Andy Murray and Novak Djokovic on top of their groups, who would’ve guessed it?
On a scale of probability, the world nos. 1 and 2 finishing on top has to rank somewhere between a Gael Monfils brain implosion and a Rafa Nadal undie-tug. Neither man has been perfect, but with their consistent quality, neither has to be, and its left the other six to fight over scraps.
That said, the round-robin games have been by no means farcical. Firmly in the midst of the transition phase away from the Federer-Nadal era, this week’s events have been something of a “State of the Union” for men’s tennis, as the question of who can keep the sport aloft gets ever more urgent.
In that respect, the question of who have been “winners” and “losers” in London doesn’t just come down to the scoreboard. Who succeeded? Who failed? Read on to find out.
Losers: The Old Guys
A three-time slam champion in Stan Wawrinka and a debutant in Gael Monfils, it’s safe to say London didn’t go to plan for either man. Both men alternated between world-class shotmaking and some head-scratching play when they could least afford it. Against Dominic Thiem, Monfils had played some absoluting scintillating tennis to take it to three sets, only to throw it away with three double-faults at 4-5 and hand the Austrian the match. Taking out fellow slugger Marin Cilic in two tiebreak sets, Wawrinka couldn’t maintain his level against the grind-it-out style of Kei Nishikori and Murray, being comfortably handled when the quicker indoor courts should’ve helped him. Both will have plenty of time to sit back and reflect in their rocking chairs now.
Winner: Dominic Thiem
He may not have made it out of his group, but Thiem made a fine account of himself in his WTF debut. His first set-tiebreak win over Djokovic was exactly the sort of scrap he has to win if he wants to move further up the standings – although the final two sets of that match (0-6, 2-6) showed the 23-year-old still has much further to go. He bounced-back nicely in his match with Monfils, before receiving a lesson in indoor hard-court tennis from Milos Raonic. Still, to walk away with a scalp in his first go-around, and having boosted his shot-making reputation in his first taste of prime-time tennis has to be worth a significant amount of confidence.
Loser: Marin Cilic
A listless tournament for the Croat, who having proved 2014 was no fluke, could only manage two sets against a Nishikori who had already secured his spot in the semis. A career best no. 7, it’s hard to see how he goes any higher when these are the names he’ll have to face to do it.
TBD: Nishikori and Raonic
The two “middle-aged” players among the eight, making it to the semis is impressive, but will be entirely coloured by what they do now they’re there. Neither has shown the sort of form this week that would indicate they’re ready to knock-off the Big 2, but should they pull it off, they have to be considered legitimate major-contenders in 2017.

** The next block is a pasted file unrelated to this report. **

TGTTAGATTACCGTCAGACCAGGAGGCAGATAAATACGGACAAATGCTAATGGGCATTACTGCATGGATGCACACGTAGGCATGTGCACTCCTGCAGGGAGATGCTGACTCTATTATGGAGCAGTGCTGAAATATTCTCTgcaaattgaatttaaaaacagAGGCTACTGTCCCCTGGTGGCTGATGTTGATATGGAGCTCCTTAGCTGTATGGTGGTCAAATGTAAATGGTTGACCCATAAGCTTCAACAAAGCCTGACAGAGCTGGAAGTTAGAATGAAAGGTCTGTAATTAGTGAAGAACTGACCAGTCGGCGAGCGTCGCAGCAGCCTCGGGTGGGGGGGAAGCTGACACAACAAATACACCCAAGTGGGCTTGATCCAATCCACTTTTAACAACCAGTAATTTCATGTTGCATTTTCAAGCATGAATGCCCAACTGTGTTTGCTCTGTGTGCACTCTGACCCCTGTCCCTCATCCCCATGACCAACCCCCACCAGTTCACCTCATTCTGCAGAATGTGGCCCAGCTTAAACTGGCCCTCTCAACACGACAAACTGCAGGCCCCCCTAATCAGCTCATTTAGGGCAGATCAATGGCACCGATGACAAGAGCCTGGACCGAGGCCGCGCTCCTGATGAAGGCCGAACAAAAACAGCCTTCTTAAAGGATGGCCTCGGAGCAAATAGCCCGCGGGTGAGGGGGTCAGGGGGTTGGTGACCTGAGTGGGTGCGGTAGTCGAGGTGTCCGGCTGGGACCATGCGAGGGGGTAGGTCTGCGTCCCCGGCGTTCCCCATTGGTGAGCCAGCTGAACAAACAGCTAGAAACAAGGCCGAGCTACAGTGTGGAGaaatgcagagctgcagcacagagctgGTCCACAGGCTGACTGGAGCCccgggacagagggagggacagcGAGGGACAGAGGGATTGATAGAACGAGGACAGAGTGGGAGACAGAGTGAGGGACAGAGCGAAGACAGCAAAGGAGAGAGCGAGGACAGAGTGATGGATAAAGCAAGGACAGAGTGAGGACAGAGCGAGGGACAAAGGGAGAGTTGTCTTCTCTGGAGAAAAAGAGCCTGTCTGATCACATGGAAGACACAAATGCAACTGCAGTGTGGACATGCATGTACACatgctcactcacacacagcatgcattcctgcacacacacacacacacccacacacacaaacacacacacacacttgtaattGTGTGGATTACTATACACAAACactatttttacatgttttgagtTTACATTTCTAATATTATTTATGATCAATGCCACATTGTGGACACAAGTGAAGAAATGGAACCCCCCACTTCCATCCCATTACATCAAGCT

Winner: Finals Ticketholders
And yet, with the week staying well on-script for Djokovic and Murray, all signs point to the two meeting in the final on Sunday. Djokovic in particular has been heartening, as after his slip-up against Thiem, seems to have played his way into some form. Dropping only three games against alternate David Goffin was to be expected, but his 7-6, 7-6 win over Milos Raonic saw him withstand the very best the Canadian had to offer, displaying the sort of defensive brilliance that makes him such a headache. On the other side, the supposedly tougher group has failed to trip-up Murray, albeit after having survived an epic three-setter against Nishikori that could’ve easily gone against him. Having handled Wawrinka so easily the Scot should have no problem in his semi with the pace of Raonic, while in Nishikori, Djokovic will have a semi’s opponent who will allow him to work his way into his service games and should be at a disadvantage when lines start getting painted.
Djokovic d. Murray
Not having played since their final at Roland Garros in June, there’s an awful lot of uncertainty hanging over this matchup. Will Murray’s new offensive mindset be a difference maker? Or does the match hinge on Djokovic’s form? With a 24-10 head-to-head record Djokovic has the advantage historically, while his finish to the round-robin stages seem to indicate he’s finding his footing. There’s no denying Murray is playing exceptional tennis, but it did just take him over three hours to put away Nishikori – who like Djokovic doesn’t rely on accelerating points and can take away much of his advantage counter-punching – meaning all things considered the Serb has to be a slim favourite, but a favourite nonetheless.
A week that has so far been as intriguing for what we’ve learned about the new state of tennis in 2016, Sunday looks set to return us to more familiar confines. Maybe Raonic or Nishikori can spoil the party, but it’s impossible to bet against Murray and Djokovic the way they’re currently playing. The matchup we’ve been waiting for is nearly upon us – get your popcorn ready.